Homebuilders broke ground on more new homes in September for the third straight month, according to a report by the U.S. Census Bureau and the Department of Housing and Urban Development (HUD).

Private housing starts hit a seasonally adjusted annual rate of 610,000 last month — the highest level in five months and a 28 percent gain from the lowest level ever recorded by the Census Bureau: a rate of 477,000 in April 2009.

Last month’s rate is also a 0.3 percent increase from an upwardly revised rate of 608,000 in August and a 4.1 percent jump from 586,000 in September 2009, according to the report.

"Today’s numbers are in line with our latest builder surveys, which indicate that stability is slowly returning to the new-homes market following the declines we saw upon expiration of the homebuyer tax credits and the slowing of economic growth this summer," said David Crowe, chief economist for the National Association of Home Builders, in a statement.

Builder confidence is edging up but remains at grim levels, according to the latest monthly index released by the association.

At 452,000, the rate of single-family starts accounted for a 74 percent share of private housing starts in September. Groundbreakings for single-family homes rose 4.4 percent from August, to 452,000, while multifamily starts comprised of five or more units fell 6.8 percent month-to-month.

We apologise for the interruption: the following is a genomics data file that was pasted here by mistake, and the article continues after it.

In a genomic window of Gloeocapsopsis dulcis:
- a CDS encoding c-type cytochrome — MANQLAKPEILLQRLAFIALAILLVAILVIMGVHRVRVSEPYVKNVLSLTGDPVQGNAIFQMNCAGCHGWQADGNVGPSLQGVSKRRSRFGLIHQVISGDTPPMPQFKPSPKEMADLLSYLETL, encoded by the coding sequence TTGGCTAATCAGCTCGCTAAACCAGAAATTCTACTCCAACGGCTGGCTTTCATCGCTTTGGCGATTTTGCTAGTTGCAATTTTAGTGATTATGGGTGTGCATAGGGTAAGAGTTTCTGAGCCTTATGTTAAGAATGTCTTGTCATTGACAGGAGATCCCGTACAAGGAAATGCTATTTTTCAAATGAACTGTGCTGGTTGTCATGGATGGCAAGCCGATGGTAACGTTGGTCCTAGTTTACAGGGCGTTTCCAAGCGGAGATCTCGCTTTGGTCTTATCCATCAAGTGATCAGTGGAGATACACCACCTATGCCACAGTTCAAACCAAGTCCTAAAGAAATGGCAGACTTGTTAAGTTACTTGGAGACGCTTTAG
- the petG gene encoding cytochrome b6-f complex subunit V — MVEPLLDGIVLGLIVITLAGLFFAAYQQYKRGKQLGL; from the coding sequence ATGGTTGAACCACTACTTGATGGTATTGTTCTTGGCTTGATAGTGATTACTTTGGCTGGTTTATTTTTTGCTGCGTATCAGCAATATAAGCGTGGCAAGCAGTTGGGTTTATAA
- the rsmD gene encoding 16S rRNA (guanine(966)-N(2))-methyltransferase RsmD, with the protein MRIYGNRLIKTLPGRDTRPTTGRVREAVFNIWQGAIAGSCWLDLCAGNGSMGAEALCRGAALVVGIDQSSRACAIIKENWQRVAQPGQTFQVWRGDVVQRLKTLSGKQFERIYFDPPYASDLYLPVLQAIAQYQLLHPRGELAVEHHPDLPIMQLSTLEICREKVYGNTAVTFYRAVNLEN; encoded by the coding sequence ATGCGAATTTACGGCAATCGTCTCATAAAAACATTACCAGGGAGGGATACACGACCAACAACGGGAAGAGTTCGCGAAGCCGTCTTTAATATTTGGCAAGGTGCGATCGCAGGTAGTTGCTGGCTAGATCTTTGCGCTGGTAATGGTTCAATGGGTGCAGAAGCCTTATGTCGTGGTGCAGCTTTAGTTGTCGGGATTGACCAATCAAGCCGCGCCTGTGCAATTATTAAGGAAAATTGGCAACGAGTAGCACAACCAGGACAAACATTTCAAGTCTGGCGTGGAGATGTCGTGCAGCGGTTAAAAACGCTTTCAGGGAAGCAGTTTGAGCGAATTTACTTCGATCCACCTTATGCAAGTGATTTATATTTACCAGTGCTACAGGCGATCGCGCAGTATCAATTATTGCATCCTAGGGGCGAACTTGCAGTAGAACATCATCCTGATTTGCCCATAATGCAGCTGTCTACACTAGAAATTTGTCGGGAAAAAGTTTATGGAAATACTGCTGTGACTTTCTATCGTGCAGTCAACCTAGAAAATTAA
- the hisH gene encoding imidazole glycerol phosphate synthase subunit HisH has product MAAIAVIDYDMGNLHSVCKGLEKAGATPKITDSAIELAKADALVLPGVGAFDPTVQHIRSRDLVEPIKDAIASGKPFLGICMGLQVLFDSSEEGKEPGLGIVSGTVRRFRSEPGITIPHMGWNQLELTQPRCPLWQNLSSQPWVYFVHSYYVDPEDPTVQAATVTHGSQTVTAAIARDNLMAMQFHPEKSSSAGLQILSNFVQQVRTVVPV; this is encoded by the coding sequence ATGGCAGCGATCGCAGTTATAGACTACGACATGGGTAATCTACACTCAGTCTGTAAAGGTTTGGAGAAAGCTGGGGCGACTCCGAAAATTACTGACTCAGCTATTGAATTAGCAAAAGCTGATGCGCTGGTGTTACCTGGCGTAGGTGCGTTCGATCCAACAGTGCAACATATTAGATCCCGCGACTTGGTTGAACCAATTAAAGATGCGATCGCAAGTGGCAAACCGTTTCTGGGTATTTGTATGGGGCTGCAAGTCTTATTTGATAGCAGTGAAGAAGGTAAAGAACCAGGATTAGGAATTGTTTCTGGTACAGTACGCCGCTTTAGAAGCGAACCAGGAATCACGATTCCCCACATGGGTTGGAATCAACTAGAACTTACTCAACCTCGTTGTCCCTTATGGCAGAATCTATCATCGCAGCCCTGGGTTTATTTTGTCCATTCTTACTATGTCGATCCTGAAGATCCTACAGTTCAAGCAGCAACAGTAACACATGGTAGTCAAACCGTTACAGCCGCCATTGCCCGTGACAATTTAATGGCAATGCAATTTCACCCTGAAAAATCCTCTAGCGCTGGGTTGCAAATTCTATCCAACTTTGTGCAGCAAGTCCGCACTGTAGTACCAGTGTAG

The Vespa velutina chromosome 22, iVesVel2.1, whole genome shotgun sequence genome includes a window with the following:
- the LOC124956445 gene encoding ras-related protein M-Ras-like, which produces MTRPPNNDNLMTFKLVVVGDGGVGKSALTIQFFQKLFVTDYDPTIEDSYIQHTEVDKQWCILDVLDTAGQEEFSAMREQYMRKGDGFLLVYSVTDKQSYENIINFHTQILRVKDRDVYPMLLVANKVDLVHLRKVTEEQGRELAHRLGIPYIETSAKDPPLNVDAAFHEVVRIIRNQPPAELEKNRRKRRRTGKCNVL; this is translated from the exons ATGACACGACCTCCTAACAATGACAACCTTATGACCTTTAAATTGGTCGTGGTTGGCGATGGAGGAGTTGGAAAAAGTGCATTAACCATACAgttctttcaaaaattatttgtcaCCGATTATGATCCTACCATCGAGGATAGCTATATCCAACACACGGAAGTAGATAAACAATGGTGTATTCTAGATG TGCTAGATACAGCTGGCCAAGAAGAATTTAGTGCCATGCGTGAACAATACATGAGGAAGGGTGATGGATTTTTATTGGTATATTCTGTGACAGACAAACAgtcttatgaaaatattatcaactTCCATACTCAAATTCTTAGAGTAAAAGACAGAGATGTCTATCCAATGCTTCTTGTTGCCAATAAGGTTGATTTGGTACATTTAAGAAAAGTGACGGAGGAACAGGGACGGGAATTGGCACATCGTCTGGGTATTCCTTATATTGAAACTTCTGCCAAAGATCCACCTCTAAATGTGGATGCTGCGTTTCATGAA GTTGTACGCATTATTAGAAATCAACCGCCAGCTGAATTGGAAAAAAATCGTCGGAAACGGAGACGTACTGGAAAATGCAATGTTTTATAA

On a year-over-year basis, however, single-family starts were down 10.8 percent while multifamily starts rose a whopping 114.3 percent.

Total private housing starts peaked in January 1972 at 2.49 million. The peak for the latest housing boom was in January 2006 at 2.27 million. September’s figure was 73.2 percent below this latest peak.

Regional figures were uneven. Compared to September 2009, the West saw the biggest increase in total private housing starts, 12.8 percent, to 132,000. At the same time, however, single-family starts fell 11 percent.

The Northeast saw the second-biggest regional year-over-year jump in housing starts, up 7.5 percent to 72,000. It was also the only region to see single-family starts rise during that time: gaining 17.6 percent.

The South, which accounted for exactly half of the nation’s housing starts at a rate of 305,000, saw a 2.7 percent increase from September 2009. Single-family starts fell 17 percent from that time.

The Midwest was the only region to experience a year-over-year drop in housing starts: down 3.8 percent, to 101,000. Single-family starts fell 8.2 percent.

Authorizations for building permits fell 5.6 percent month-to-month and 10.9 percent year-over-year in September, to 539,000. Permits for single-family homes, which made up three-quarters of permits issued, rose 0.5 percent compared to August but fell 14.4 percent compared to September 2009.

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